Read’s work was all in the lab. In 1997, a Canadian PhD student, Suzanne Simard, published the first study suggesting that carbon could pass between plants in a natural setting. Using radioactive isotopes in the field, she showed the transfer of carbon from plants to fungi and minerals from fungi to plants. And since then she has continued to expand our knowledge of this relationship. She gave a great Ted Talk in which she discusses all of this.

Simard planted over 80 tree saplings (birches, firs, cedars) in the forest and covered all with clear plastic bags (and some with sun-blocking bags). She discovered that birch and firs communicate and trade carbon (more carbon went to the trees she shaded and unable to make their own carbon). The cedar did not participate at all in the exchanges.

A mycorrhizal network. Large dark green circles represent “hub trees”; the small yellow circles are the offspring of the hub trees, and the rest of the circles are other trees. The lines represent the mycorrhizal connections.

Next she mapped the tree roots and mycorrhizal network using DNA sampling. She found that the trees shared more than carbon, like the nutrients gathered by mycelium. In addition, a mother tree can recognize its offspring and favors them with more nutrients than other unrelated trees and saplings.

Other researchers have duplicated and expanded on her results. One researcher discovered the mycorrhizal network acts like a stock exchange: the network trades its stored carbon to the tree that will trade the most.

We now know that just about every plant has a particular fungus (or group of fungi) that it communicates with (as Simard discovered with the cypress and fir trees). To a gardener this is important because you don’t want to buy a bag of mycorrhizal powder unless you know it will bind with your plants. Not that it won’t improve your soil in general, but I find there are plenty of fungi making their way into my garden just by adding compost and planting plants and not using chemical fertilizers that compete with the fungi.

In another study on plant communication via mycorrhizal networks, Lucy Gilbert and David Johnson, then working at the University of Aberdeen in Scotland, set up a clever experiment.

Broad bean plants were either allowed to connect to a shared mycorrhizal network or prevented from doing so using a fine nylon mesh. The mesh allowed water and chemicals to pass, but prevented direct contact between the fungi connected to different plants. Once the plants had grown, aphids were allowed to attack the leaves of one of the plants in the network. Plastic bags placed over the plants prevented the transmission of info-chemicals through the air. Gilbert and Johnson found clear confirmation of their hypothesis. Plants that were connected to the aphid-infested plant via a shared fungal network stepped up their production of volatile defense compounds, even though they had not encountered the aphids themselves. The plumes of volatile compounds produced by the plants were large enough to attract the parasitic wasps, suggesting that information passing between the plants through the fungal channel could make a difference in a real-world setting.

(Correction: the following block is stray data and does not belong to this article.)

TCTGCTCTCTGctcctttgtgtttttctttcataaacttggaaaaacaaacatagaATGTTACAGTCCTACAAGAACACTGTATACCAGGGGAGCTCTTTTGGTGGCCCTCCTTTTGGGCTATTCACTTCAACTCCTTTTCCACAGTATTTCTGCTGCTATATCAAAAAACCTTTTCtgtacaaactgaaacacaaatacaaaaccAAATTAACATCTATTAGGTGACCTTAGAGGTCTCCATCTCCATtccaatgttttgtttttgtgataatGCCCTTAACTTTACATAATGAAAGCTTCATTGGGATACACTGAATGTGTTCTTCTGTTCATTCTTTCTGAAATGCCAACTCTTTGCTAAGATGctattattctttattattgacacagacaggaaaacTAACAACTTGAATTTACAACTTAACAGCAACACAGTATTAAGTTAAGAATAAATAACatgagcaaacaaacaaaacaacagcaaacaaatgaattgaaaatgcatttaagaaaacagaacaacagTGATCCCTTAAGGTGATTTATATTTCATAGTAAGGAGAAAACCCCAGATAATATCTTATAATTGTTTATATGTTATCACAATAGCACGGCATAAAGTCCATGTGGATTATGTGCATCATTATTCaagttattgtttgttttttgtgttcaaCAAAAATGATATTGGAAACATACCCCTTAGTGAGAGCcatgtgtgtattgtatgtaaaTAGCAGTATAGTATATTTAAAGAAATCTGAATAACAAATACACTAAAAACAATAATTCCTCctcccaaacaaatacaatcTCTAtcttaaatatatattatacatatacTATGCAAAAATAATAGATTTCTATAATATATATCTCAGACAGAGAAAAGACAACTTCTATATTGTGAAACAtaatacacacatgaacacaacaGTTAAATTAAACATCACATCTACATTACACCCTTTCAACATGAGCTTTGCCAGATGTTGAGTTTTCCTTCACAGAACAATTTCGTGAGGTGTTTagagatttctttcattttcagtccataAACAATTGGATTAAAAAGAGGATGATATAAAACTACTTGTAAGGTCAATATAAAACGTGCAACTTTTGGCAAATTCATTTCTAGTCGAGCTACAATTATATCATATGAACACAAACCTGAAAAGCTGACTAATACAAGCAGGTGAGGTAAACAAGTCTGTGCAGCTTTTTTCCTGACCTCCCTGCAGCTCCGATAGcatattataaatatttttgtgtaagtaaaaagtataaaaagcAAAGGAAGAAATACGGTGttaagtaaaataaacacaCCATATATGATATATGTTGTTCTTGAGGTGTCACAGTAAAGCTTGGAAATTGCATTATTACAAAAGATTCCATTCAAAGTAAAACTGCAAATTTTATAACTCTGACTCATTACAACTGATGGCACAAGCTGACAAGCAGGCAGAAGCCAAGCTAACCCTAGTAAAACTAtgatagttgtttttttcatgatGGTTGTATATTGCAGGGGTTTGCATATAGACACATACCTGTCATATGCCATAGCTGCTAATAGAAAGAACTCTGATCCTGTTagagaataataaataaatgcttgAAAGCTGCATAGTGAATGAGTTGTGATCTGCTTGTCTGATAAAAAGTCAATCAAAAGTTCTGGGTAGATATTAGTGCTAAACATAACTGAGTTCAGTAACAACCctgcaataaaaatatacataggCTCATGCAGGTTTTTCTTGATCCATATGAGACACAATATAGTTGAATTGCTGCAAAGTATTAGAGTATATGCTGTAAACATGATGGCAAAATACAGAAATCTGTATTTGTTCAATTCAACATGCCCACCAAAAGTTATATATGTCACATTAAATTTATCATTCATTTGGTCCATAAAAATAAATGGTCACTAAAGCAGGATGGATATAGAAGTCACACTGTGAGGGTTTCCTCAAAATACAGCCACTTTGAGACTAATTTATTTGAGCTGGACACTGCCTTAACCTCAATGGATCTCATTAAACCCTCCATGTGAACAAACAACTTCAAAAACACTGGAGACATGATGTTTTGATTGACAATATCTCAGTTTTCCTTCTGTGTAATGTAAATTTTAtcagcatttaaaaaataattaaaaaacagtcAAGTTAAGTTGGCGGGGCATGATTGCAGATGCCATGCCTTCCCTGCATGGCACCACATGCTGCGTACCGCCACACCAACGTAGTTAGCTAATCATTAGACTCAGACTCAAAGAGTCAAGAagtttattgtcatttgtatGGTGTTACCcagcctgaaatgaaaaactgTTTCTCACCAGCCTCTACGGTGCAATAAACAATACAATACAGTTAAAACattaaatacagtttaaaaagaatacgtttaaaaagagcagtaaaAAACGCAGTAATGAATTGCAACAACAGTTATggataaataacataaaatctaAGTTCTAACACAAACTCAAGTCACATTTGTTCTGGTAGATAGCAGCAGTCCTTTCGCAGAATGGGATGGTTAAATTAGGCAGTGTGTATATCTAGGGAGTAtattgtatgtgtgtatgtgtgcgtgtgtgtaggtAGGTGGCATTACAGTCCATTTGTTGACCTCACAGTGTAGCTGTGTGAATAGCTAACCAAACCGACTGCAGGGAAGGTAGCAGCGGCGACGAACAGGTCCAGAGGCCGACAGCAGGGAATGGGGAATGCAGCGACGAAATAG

Entangled Life, page 165

And, finally, being a bee keeper, I find this study particularly interesting, that mycelium ingested by bees reduces viruses in bees (typically contracted from being bitten by a varroa mite). Paul Stamets co-authored the study with entomologists at the Washington State University bee lab, and the results were published in the journal Nature Scientific Reports. He and his team had shown that extracts of certain white rot fungi could be used to reduce bee mortality dramatically. After reading this, it reminded me that a couple of years ago I noticed some of my bees crawling around a bed that I had covered with organic red fir wood chips (for weed suppression and water conservation). There were no flowers where the bees were but I did notice that under the chips mycelium was growing. Were my bees nibbling the mycelium?

The relationship between plants and fungi has been going on for over 500 million years and has been extremely successful. We can learn from this relationship and encourage the relationship between plants and fungi in our farms and gardens, and we will end up with an enriched soil that stores more carbon, water, and nutrients for the next generation of plants.

One thought on “Life in the Soil, a book review

  1. Bruce

    Here’s a good definition of “healthy soil” from a Rodale Institute online article**.

    “Healthy soil is that which allows plants to grow to their maximum productivity without disease or pests and without a need for off-farm supplements.

    Healthy soil is teeming with bacteria, fungi, algae, protozoa, nematodes, and other tiny creatures. Those organisms play an important role in plant health.

    Soil bacteria produce natural antibiotics that help plants resist disease. Fungi assist plants in absorbing water and nutrients. Together, these bacteria and fungi are known as “organic matter.” The more organic matter in a sample of soil, the healthier that soil is.”